We were encouraged by the locals to visit the Lincoln Presidential Library and Museum but it would have been over $50. We’ve decided that for the most part, we had better stick to the free or very inexpensive attractions. We have a lot to see and it’s amazing how quickly we can go through the money when sightseeing.

We all really wish we could have stayed longer in the Springfield, IL, area after only 2 nights here. There is so much more to do! Sangchris Lake State Park is at the top of our all time favorite state parks list. We hope to visit again.

Sangchris Lake State Park, Rochester, IL:

Lincoln Home National Historic Site: and

Lincoln Tomb: and

And We’re Off…

Thursday, November 3rd, 2011

DSC00092Yesterday, November 1, 2011, we left for the REAL trip! After months of planning, several small trips, one large trial run and a month of final preparation we are off to see America.

We spent our first night at Fort Custer Recreation Area in Augusta, MI, which is near Battle Creek. We stayed at this same park last spring on one of our smaller trial trips. It was raining cats and dogs then. We didn’t realize that the guy from whom we bought the camper had put on tires that were too big. This wore down the leaf springs causing the suspension to rest on the wheels. Holes were worn in the wheel wells and sludge and muck were being kicked into the camper. We spent a good part of the day cleaning not only the floor but everything that was on the bottom shelves of the camper. My husband had business in Battle Creek and ended up driving down to Ohio as well. We didn’t think twice about him taking off for the day leaving the girls and I alone in an almost uninhabited state park with no rangers on duty. After he left, we weren’t quite so brave. The beauty of the park far outweighed our uneasiness, however, but we still decided to enjoy it from behind locked doors. Last night we were only one of two campers at the park. It was much better having Barry with us the entire time!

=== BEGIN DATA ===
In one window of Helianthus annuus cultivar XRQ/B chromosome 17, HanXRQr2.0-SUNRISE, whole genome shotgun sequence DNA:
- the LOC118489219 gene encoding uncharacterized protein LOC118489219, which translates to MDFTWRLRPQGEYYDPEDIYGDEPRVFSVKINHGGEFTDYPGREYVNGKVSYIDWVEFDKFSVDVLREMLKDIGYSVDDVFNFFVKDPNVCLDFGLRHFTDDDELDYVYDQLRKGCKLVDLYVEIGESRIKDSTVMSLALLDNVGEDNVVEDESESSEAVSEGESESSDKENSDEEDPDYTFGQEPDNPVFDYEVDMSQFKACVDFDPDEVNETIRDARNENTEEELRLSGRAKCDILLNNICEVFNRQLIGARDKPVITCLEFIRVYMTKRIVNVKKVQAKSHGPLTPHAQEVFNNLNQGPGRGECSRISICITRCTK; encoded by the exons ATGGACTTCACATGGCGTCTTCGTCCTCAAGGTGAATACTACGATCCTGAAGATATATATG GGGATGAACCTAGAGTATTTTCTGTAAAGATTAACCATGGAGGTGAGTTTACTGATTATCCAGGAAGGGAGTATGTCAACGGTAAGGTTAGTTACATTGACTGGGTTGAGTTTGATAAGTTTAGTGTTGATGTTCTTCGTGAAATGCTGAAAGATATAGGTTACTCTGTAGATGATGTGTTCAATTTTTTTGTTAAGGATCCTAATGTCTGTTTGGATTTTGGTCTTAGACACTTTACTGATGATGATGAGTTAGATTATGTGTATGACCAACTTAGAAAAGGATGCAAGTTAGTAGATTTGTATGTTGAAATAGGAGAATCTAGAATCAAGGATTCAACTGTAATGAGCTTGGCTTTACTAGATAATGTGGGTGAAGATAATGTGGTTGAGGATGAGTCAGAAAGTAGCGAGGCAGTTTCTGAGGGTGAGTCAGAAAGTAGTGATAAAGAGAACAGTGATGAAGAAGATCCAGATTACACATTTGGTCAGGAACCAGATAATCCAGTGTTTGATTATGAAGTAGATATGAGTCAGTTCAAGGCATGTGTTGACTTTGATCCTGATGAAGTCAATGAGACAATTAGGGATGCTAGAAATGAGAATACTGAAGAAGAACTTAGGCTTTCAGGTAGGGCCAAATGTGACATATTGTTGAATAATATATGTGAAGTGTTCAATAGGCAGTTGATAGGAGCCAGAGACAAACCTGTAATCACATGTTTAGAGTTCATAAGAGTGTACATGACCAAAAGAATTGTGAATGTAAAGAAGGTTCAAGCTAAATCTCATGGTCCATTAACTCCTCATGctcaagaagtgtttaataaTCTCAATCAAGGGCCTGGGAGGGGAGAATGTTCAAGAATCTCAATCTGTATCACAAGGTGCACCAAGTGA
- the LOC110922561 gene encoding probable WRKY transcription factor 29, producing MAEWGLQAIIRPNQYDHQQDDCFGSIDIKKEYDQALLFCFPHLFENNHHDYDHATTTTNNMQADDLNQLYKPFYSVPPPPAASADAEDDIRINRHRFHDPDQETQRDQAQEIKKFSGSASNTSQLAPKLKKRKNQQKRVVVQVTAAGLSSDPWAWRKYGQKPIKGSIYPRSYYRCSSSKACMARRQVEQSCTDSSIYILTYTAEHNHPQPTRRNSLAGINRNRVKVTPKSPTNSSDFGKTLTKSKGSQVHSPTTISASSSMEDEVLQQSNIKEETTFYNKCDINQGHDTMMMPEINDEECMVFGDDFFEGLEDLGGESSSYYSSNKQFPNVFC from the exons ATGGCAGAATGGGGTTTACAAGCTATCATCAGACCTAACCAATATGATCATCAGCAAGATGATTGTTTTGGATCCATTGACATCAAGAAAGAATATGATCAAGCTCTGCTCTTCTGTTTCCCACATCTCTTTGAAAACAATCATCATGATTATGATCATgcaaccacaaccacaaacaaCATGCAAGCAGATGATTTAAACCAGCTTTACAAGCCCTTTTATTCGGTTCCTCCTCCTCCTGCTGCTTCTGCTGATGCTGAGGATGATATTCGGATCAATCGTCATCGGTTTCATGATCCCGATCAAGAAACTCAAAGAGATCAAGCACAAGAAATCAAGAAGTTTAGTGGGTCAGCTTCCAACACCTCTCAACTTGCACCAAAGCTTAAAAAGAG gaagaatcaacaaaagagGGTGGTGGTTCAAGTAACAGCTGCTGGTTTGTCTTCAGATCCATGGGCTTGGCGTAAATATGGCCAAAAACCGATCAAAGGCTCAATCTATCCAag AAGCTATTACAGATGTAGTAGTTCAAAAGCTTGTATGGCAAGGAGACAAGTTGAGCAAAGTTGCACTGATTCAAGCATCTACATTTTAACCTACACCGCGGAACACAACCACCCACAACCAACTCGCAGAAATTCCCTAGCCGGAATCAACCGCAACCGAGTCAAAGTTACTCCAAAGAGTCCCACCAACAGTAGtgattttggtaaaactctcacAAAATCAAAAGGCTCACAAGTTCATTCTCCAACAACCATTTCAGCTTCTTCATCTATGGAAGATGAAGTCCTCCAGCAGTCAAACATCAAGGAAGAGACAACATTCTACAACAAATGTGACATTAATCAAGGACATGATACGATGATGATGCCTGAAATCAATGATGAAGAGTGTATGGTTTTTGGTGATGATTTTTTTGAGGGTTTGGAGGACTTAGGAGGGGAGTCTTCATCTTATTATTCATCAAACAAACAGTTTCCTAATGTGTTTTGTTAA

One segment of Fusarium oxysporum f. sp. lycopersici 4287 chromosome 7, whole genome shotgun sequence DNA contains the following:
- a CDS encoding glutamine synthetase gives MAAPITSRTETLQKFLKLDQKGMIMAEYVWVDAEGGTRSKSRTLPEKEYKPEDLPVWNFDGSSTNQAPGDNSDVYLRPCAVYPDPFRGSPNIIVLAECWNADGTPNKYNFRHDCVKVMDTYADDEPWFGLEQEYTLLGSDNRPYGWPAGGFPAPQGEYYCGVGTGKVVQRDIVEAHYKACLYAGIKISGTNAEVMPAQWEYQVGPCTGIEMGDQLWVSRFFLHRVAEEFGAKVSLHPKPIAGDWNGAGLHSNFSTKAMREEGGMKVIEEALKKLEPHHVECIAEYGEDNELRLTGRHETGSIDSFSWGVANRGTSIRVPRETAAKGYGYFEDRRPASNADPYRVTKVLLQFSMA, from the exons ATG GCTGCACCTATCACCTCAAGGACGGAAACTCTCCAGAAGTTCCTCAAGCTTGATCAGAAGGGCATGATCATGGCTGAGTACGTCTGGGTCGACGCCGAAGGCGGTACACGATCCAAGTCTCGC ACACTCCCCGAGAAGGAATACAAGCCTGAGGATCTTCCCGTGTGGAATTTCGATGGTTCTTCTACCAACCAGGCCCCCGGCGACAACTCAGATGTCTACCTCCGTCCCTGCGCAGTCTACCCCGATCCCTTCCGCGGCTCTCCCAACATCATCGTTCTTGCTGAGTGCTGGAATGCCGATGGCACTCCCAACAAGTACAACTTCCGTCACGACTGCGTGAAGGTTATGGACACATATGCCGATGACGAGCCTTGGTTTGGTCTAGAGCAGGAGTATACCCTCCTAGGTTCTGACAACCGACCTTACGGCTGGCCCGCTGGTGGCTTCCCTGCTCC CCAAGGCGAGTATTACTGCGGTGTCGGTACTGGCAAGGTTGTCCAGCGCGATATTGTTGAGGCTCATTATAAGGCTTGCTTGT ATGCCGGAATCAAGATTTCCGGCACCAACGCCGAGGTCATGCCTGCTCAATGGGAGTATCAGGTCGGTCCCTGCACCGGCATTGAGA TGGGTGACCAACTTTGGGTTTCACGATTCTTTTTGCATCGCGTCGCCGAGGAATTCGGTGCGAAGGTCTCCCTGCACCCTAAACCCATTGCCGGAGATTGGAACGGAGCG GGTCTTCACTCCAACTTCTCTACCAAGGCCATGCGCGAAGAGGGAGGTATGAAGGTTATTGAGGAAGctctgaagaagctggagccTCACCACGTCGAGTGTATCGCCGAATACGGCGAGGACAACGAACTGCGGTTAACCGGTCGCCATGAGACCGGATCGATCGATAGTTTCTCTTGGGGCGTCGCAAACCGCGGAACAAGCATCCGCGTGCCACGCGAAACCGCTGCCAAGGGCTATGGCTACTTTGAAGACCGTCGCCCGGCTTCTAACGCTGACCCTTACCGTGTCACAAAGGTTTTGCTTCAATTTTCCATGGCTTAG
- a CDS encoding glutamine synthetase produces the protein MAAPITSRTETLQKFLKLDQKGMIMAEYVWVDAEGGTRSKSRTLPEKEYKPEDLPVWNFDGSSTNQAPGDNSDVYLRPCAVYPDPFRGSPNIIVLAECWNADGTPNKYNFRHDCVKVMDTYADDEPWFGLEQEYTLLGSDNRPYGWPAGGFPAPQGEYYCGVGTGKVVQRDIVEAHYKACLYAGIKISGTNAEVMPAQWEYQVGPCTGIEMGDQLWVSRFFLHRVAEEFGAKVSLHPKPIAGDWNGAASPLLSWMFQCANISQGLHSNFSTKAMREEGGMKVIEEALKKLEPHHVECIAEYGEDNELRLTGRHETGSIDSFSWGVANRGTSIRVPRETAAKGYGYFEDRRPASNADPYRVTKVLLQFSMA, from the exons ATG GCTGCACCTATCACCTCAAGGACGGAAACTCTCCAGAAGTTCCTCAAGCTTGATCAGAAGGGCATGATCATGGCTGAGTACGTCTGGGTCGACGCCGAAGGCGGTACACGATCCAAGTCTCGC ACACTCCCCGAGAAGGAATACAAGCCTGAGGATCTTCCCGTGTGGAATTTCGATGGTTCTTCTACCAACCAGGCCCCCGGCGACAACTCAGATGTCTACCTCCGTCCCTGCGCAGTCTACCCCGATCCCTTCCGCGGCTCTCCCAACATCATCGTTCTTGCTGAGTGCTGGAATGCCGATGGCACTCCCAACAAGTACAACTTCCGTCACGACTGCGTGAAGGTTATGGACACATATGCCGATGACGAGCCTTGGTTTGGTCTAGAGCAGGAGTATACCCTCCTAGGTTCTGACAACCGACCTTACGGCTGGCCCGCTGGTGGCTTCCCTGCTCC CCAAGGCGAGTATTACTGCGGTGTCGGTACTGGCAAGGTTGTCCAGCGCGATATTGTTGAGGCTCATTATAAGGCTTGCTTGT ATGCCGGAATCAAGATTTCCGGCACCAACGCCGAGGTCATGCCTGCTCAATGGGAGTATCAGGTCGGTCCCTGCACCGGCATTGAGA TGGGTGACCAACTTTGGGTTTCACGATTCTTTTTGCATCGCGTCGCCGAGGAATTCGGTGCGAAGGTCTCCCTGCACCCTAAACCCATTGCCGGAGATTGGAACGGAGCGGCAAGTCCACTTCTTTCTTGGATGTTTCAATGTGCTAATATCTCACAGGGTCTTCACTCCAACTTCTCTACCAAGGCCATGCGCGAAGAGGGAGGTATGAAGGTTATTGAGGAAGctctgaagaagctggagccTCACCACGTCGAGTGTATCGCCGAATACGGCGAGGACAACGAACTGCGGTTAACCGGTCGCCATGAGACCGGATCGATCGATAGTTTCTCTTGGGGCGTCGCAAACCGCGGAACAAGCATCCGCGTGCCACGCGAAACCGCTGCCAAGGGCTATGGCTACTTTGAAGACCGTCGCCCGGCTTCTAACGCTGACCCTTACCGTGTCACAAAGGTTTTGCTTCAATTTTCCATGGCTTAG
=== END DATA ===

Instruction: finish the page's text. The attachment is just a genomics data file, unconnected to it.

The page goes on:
When we visited the park in the spring, we were very green to the world of RVing. I remember wondering as I helped guide my husband into the campsite if our marriage would survive a trip full of trailer back-ins. Last night I realized how far we have come when we backed the trailer perfectly into our site on the first try in total darkness without raised voices, snide remarks, or dirty looks.

Fort Custer is a beautiful state recreation area. It is very peaceful and very large. Hopefully, we’ll stop there again when we have more time. The web address for the park is:

I think we all feel a little nervous now that we are getting started but it’s the kind of nervous that comes from planning something for months and realizing that this is it. I guess it’s probably more anticipation than nerves.

So with one last Biggby Coffee in hand, it’s goodbye to our beloved MI until next summer.